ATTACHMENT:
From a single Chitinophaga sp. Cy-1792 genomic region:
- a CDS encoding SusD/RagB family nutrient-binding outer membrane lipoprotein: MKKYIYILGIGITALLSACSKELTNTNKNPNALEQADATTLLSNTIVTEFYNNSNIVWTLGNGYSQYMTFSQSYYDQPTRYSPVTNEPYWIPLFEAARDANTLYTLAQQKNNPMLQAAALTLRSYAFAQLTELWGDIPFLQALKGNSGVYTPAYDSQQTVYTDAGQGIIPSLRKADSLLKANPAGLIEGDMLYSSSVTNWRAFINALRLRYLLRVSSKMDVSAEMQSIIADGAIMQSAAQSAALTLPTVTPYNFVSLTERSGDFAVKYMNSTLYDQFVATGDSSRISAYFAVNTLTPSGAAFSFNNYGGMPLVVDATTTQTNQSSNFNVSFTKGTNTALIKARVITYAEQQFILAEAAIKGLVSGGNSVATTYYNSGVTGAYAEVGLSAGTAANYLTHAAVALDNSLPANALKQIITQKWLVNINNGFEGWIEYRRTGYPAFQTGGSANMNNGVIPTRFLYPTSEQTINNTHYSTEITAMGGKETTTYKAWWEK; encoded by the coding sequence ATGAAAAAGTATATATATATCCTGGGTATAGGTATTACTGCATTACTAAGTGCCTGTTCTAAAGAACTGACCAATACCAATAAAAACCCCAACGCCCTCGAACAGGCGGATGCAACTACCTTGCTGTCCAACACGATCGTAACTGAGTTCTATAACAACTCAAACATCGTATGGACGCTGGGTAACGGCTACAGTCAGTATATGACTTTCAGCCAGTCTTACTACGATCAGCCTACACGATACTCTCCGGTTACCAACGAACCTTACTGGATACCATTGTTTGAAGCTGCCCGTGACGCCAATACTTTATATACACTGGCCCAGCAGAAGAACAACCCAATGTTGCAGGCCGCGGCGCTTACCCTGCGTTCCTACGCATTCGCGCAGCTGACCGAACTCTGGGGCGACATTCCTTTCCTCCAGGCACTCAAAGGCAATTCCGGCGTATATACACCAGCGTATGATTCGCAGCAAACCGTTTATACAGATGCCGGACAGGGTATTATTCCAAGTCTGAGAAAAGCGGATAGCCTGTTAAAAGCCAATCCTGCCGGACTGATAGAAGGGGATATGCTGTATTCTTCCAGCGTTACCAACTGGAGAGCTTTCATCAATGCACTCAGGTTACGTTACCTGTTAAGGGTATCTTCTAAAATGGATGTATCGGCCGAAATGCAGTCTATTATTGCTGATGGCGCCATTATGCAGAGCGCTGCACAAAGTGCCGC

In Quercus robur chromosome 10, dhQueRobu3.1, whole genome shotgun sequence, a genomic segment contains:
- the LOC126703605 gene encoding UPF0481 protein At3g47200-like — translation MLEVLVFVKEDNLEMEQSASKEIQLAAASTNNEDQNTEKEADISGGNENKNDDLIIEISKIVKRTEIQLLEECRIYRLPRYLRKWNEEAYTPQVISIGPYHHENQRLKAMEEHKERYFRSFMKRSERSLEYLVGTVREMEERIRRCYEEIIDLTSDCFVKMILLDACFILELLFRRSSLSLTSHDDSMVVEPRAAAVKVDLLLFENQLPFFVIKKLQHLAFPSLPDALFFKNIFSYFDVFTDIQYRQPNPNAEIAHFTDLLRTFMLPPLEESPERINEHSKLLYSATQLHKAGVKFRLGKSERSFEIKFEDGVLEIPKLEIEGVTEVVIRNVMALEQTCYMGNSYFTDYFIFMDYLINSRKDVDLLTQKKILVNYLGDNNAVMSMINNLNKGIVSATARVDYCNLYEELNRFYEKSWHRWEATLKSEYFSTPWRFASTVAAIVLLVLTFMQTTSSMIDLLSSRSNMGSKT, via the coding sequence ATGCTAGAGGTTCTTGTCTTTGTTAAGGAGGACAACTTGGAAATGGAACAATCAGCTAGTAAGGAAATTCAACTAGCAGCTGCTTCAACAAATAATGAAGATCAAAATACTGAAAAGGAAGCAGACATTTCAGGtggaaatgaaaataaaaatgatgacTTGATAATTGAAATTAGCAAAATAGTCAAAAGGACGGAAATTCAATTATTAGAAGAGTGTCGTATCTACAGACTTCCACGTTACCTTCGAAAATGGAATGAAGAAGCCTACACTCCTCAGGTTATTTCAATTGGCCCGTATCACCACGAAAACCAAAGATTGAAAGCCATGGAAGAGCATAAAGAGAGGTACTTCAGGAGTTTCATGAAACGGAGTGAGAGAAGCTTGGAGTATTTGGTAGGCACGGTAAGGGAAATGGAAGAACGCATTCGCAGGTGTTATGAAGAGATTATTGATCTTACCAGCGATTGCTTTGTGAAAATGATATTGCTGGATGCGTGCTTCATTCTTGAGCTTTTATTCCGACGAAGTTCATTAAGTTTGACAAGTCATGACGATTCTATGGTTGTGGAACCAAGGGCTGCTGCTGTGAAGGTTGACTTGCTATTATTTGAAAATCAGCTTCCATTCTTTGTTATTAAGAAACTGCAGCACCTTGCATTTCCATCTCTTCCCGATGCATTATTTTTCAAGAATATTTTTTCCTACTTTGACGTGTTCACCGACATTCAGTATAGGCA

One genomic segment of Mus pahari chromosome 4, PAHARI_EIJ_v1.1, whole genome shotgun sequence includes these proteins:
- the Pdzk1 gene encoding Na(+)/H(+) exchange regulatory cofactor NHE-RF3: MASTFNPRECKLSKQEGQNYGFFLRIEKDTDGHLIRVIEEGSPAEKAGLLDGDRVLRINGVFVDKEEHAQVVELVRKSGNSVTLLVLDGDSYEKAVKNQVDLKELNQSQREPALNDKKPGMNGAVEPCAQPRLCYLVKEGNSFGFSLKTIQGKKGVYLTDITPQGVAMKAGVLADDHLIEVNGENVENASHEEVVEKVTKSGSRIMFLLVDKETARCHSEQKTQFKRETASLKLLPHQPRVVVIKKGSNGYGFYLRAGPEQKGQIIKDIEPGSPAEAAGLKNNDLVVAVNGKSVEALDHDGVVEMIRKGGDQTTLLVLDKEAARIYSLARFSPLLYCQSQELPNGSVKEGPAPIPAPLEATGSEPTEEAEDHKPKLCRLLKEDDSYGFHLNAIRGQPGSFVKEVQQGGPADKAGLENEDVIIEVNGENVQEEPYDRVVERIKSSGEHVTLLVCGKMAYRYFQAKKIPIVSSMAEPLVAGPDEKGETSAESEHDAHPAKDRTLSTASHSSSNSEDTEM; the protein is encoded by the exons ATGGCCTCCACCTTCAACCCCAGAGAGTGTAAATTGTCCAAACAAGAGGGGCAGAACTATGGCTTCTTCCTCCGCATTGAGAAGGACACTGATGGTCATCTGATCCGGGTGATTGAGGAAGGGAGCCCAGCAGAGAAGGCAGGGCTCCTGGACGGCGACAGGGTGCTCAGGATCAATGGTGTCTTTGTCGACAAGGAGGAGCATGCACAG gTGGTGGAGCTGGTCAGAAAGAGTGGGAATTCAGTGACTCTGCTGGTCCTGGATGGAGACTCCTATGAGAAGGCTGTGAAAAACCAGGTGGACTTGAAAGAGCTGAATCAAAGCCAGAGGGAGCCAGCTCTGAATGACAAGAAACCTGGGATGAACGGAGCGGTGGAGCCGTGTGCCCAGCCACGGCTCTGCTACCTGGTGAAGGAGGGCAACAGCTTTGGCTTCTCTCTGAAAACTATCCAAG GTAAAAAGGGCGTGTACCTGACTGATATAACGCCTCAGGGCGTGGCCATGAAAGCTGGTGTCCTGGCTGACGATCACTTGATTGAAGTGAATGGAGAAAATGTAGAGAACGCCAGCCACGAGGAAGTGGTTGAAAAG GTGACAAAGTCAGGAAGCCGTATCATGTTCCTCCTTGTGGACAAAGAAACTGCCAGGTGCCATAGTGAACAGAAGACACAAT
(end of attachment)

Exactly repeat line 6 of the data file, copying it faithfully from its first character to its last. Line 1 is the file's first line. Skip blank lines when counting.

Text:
- the Pdzk1 gene encoding Na(+)/H(+) exchange regulatory cofactor NHE-RF3: MASTFNPRECKLSKQEGQNYGFFLRIEKDTDGHLIRVIEEGSPAEKAGLLDGDRVLRINGVFVDKEEHAQVVELVRKSGNSVTLLVLDGDSYEKAVKNQVDLKELNQSQREPALNDKKPGMNGAVEPCAQPRLCYLVKEGNSFGFSLKTIQGKKGVYLTDITPQGVAMKAGVLADDHLIEVNGENVENASHEEVVEKVTKSGSRIMFLLVDKETARCHSEQKTQFKRETASLKLLPHQPRVVVIKKGSNGYGFYLRAGPEQKGQIIKDIEPGSPAEAAGLKNNDLVVAVNGKSVEALDHDGVVEMIRKGGDQTTLLVLDKEAARIYSLARFSPLLYCQSQELPNGSVKEGPAPIPAPLEATGSEPTEEAEDHKPKLCRLLKEDDSYGFHLNAIRGQPGSFVKEVQQGGPADKAGLENEDVIIEVNGENVQEEPYDRVVERIKSSGEHVTLLVCGKMAYRYFQAKKIPIVSSMAEPLVAGPDEKGETSAESEHDAHPAKDRTLSTASHSSSNSEDTEM; the protein is encoded by the exons ATGGCCTCCACCTTCAACCCCAGAGAGTGTAAATTGTCCAAACAAGAGGGGCAGAACTATGGCTTCTTCCTCCGCATTGAGAAGGACACTGATGGTCATCTGATCCGGGTGATTGAGGAAGGGAGCCCAGCAGAGAAGGCAGGGCTCCTGGACGGCGACAGGGTGCTCAGGATCAATGGTGTCTTTGTCGACAAGGAGGAGCATGCACAG gTGGTGGAGCTGGTCAGAAAGAGTGGGAATTCAGTGACTCTGCTGGTCCTGGATGGAGACTCCTATGAGAAGGCTGTGAAAAACCAGGTGGACTTGAAAGAGCTGAATCAAAGCCAGAGGGAGCCAGCTCTGAATGACAAGAAACCTGGGATGAACGGAGCGGTGGAGCCGTGTGCCCAGCCACGGCTCTGCTACCTGGTGAAGGAGGGCAACAGCTTTGGCTTCTCTCTGAAAACTATCCAAG GTAAAAAGGGCGTGTACCTGACTGATATAACGCCTCAGGGCGTGGCCATGAAAGCTGGTGTCCTGGCTGACGATCACTTGATTGAAGTGAATGGAGAAAATGTAGAGAACGCCAGCCACGAGGAAGTGGTTGAAAAG GTGACAAAGTCAGGAAGCCGTATCATGTTCCTCCTTGTGGACAAAGAAACTGCCAGGTGCCATAGTGAACAGAAGACACAAT